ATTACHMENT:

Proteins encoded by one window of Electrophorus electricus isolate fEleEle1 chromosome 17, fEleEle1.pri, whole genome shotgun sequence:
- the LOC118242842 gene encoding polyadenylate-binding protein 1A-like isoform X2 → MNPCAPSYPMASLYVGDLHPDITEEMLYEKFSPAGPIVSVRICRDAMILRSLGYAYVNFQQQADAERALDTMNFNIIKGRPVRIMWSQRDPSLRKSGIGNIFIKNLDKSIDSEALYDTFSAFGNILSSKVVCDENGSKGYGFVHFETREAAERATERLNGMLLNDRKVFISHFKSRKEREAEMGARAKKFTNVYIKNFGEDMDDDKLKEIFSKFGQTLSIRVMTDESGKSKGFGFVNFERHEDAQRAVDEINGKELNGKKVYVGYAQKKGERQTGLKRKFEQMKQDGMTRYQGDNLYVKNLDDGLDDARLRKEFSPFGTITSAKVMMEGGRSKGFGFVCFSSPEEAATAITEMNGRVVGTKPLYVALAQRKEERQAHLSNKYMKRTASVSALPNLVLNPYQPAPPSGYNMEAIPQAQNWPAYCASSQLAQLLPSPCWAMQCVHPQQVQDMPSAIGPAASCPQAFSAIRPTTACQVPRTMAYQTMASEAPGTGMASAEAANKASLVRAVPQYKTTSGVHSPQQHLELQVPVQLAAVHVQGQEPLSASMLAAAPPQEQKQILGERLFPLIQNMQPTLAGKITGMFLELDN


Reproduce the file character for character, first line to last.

Proteins encoded by one window of Electrophorus electricus isolate fEleEle1 chromosome 17, fEleEle1.pri, whole genome shotgun sequence:
- the LOC118242842 gene encoding polyadenylate-binding protein 1A-like isoform X2 → MNPCAPSYPMASLYVGDLHPDITEEMLYEKFSPAGPIVSVRICRDAMILRSLGYAYVNFQQQADAERALDTMNFNIIKGRPVRIMWSQRDPSLRKSGIGNIFIKNLDKSIDSEALYDTFSAFGNILSSKVVCDENGSKGYGFVHFETREAAERATERLNGMLLNDRKVFISHFKSRKEREAEMGARAKKFTNVYIKNFGEDMDDDKLKEIFSKFGQTLSIRVMTDESGKSKGFGFVNFERHEDAQRAVDEINGKELNGKKVYVGYAQKKGERQTGLKRKFEQMKQDGMTRYQGDNLYVKNLDDGLDDARLRKEFSPFGTITSAKVMMEGGRSKGFGFVCFSSPEEAATAITEMNGRVVGTKPLYVALAQRKEERQAHLSNKYMKRTASVSALPNLVLNPYQPAPPSGYNMEAIPQAQNWPAYCASSQLAQLLPSPCWAMQCVHPQQVQDMPSAIGPAASCPQAFSAIRPTTACQVPRTMAYQTMASEAPGTGMASAEAANKASLVRAVPQYKTTSGVHSPQQHLELQVPVQLAAVHVQGQEPLSASMLAAAPPQEQKQILGERLFPLIQNMQPTLAGKITGMFLELDN